5) Afilias must also clarify the extent of a Trademark in practice.  A large number of Sunrise claimants have stretched the boundaries of their claims to beyond what was originally stated in the Dot Info Sunrise Process.  Does ownership of the trademark "California Hot Tubs" confer a right to the domain "California.info (a theoretical example since that domain was taken under different circumstances)?"  The wording of the process would suggest that it does not but that it would offer a Trademark right to "CaliforniaHotTubs.info."  This will be applicable to the DuPont claim as well as many others.

6) As suggested in this forum Afilias should allow the Sunrise Challenges to proceed (ideally once those points are clarified).  If there is a legitimate trademark holder they will end up with the rights to the domain.

7) After the Sunrise challenge is over the priority "Landrush" claimant (as noted above) should have the right to challenge the Sunrise claimant (the expense of the challenge and rules being similar to that of the Sunrise Challenge).  If the Sunrise claimant has registered falsely then the legitimate Landrush holder will end up with the rights to the domain.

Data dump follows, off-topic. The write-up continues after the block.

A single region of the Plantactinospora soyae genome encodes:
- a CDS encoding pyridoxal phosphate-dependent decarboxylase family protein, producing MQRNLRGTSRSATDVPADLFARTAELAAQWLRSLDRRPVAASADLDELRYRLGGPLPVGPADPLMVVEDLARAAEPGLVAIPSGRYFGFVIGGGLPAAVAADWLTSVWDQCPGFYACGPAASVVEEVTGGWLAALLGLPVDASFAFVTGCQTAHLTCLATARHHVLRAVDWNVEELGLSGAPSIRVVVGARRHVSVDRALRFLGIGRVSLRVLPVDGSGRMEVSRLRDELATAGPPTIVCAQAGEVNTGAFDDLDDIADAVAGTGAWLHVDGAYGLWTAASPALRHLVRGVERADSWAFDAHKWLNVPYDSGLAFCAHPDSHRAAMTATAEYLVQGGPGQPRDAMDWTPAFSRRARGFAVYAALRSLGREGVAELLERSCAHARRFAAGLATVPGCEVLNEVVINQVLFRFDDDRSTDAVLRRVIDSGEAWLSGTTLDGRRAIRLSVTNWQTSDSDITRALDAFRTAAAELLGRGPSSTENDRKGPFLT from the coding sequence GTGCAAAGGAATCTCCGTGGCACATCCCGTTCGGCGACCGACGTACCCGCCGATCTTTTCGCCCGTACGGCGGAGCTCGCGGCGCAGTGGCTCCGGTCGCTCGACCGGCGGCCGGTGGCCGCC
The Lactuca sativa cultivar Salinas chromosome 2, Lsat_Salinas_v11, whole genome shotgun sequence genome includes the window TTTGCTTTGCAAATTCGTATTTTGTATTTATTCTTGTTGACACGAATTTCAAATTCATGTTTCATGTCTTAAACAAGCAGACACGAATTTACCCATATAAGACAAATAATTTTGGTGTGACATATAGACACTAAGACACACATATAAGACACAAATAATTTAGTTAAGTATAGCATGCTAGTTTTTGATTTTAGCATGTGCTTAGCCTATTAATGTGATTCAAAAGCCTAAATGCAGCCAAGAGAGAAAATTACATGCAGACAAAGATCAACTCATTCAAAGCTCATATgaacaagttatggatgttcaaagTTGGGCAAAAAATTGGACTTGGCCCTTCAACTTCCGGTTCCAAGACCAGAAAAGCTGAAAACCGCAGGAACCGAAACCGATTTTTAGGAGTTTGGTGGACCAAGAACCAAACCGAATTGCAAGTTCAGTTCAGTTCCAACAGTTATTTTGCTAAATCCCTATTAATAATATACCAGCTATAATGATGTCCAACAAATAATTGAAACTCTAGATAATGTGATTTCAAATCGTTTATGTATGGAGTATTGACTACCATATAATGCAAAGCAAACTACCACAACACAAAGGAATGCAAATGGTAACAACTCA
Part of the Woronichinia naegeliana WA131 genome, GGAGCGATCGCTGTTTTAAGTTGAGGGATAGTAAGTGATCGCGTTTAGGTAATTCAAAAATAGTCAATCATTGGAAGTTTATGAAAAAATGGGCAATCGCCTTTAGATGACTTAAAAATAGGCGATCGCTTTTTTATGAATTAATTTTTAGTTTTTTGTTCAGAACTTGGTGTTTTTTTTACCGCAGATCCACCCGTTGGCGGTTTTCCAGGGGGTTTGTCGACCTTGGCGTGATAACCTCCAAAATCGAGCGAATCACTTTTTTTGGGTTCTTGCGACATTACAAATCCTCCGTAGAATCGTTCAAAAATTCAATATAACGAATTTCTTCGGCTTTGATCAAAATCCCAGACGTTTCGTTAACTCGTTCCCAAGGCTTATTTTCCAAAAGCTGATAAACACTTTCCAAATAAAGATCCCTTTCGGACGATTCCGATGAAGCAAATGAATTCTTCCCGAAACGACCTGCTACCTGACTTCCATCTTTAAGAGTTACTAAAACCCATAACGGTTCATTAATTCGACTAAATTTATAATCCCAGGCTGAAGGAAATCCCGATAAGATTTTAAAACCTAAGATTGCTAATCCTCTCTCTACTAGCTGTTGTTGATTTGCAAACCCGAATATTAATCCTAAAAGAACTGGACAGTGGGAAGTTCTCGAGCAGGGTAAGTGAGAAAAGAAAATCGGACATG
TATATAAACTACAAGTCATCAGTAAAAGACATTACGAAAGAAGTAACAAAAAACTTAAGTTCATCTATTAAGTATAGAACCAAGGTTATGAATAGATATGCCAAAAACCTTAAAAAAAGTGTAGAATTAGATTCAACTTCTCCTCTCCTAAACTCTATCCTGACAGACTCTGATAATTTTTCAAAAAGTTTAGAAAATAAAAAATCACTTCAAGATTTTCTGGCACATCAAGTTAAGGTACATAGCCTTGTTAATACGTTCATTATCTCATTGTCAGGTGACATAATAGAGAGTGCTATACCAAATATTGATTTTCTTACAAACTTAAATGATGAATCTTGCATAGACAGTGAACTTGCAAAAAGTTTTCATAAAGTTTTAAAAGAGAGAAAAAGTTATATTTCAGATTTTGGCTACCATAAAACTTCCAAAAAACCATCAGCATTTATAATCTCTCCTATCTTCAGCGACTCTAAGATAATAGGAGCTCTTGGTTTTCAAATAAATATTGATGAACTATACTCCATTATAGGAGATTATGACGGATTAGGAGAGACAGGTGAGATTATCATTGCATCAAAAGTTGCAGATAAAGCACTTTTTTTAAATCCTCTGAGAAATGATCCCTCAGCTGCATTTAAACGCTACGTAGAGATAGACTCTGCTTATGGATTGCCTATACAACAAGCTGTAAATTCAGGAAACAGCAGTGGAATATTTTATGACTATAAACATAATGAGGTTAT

8) A proven false or perjured trademark claim should be cause for forfeit of all Sunrise claims for an individual or group.  This will not only ease the burden on arbiters but should set a precedent that deters fraud in future TLD registration.

9) Future TLD Trademark selection should put a "lock" on transfer of the domain for a longer period.  A lock (prohibition from domain transfer) put on a Sunrise TLD for 5 years would deter fraud since legitimate trademark holders would be registering it for at least that period anyway.

10) Legitimate Trademark holders should be able to petition for domains to be inactive across all TLD arenas.  Yahoo should be able to petition for "Yahooo" to be taken out of circulation in every TLD.  If Alfred Yahooo in Tasmania later wants to establish a personal site for his family and he meets the ICANN criteria (i.e. Legitimate claim, not trying to profit out of public misconception, not selling the domain) he should be able to petition (at his cost) to have the rights to register the domain.  Yahoo of course would be given the right to contest it or Yahoo could have simply registered all of the possible typos and variations of the Yahoo name but this should not have to be done.

Again, I believe that ICANN, Afilias and NueLevel are not conspiring but are learning as they go.  It remains to be seen how quickly they will learn and how they will be viewed.  It is my observation that the public can be very critical but that they will react very favorably if they believe actions are being taken in good faith (even if the actions aren't what they would most like to see).

That's my input.